Failures of Memory

[--- Karen Myers ---] Let's talk about memory. The reader's memory, you know, the one you need to rely on to make your story comprehensible. Now, I'm not getting any younger, and I'm acquiring a front row seat on just how fragile a thing memory can be, especially the short-term kind, and that's for real... Continue Reading →

Genre Cues: Mysteries

Alma T. C. Boykin. What hides in the twilight behind the wall . . .? Well, you need a crime. Or something mysterious that's not a legal crime but not right either. And you need someone to find out who did it, and to get justice. Right? Oh, and now you can have cats and... Continue Reading →

What’s in a nose

[--- Karen Myers ---] Among a great many pedantic bits of advice for beginning fiction writers is the importance of fully describing a character's environment and perceptions as a way of embedding the reader in that experience. Yeah, well.... Boy, is that easy to do clumsily, using a shopping list approach to note the blue... Continue Reading →

Help! There’s Religion in my Story!

It's OK. Deities happen to the best of us. There you are, standing by the corner of your desk, minding your own business, when ZOT! a character gets religion. Oh dear. How awkward. Now what? For a while, science fiction in particular was supposed to be faith-free. Oh, the character might use a deity name... Continue Reading →

Words that don’t belong

[--- Karen Myers ---] I belong to the school of thought that believes that anything that throws a reader out of a story, that breaks his trance, is a bad thing. Typical offenses in this regard are contradictions within the story world, conflicts with how reality works or actual historical circumstances, and character inconsistency ("...but... Continue Reading →

Ya Gotta Hook ‘Em to Reel ‘Em In

Here reader, reader, reader! Source: Pixabay Image by Arek Socha from Pixabay Alma T. C. Boykin I was reading a history book that had, to date, the least effective "hook" of a starting sentence I have read. The book is far better than the first line, but if that's what sells the story, this volume... Continue Reading →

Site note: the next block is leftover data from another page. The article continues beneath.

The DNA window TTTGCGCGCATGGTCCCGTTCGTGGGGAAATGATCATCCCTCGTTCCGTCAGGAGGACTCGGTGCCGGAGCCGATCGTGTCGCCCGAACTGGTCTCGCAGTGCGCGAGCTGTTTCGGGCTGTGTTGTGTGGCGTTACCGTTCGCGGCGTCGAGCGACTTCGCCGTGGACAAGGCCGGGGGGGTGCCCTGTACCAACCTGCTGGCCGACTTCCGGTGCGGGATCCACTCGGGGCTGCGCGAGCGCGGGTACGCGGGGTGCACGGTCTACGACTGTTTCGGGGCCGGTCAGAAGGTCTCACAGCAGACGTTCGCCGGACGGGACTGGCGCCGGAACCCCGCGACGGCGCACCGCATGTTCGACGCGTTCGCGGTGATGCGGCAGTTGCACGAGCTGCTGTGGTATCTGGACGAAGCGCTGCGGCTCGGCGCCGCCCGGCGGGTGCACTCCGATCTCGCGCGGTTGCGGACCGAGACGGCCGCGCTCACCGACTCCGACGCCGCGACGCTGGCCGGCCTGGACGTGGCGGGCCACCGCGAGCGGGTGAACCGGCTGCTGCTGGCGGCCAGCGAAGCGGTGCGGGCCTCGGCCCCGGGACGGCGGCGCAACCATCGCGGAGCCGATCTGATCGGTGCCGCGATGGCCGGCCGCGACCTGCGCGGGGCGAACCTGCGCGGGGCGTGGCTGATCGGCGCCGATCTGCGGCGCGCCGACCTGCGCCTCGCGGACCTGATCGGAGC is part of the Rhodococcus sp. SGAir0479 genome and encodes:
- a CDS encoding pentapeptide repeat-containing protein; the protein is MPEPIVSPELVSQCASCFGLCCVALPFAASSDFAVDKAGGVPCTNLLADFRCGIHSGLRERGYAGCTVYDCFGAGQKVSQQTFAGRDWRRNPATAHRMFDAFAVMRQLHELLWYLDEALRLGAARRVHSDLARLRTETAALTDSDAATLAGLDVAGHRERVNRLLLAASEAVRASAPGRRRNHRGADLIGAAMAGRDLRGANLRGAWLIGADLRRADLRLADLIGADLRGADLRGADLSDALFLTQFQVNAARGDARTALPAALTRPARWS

I'm still struggling with the petty bureaucrats. Honestly, I am close to despair and 'I may not win, ever', because bureaucracy tended officially as 'helping' with the pretext of 'looking after your/public safety' is a sacred ritual, no matter if the statistical probability of injury. In fact, it is more important to prevent disasters like... Continue Reading →

Building blocks and jigsaw pieces

My morning started with a simple plan: start Roomba-Actual (successor to Not-A-Roomba. Is an e6 model, but often fails to live up to that and gets called Roomba-Butterbar when it gets lost inside the chair legs), then start laundry, and follow by mopping at least two rooms. Except Roomba-Actual was acting even stupider than its... Continue Reading →

Worldbuilding and genre

Karen's post yesterday inspired me to do some serious thinking about how I'm handling worldbuilding in the WIP. (Note: this is not the same as seriously inspired thinking. Alas.) It's another Regency fantasy set in the imaginary world of Din Eidyn, which I think of as what Edinburgh would have been like at the time... Continue Reading →

Shallow worldbuilding

[--- Karen Myers ---] Chekhov's gun is all very well, but I like my worlds with a little bit more padding on them. Life isn't a stage play, and neither are novels. In brief, the advice is that every object or incident in a story exists to be a clue/foreshadow, either genuine or misleading in... Continue Reading →

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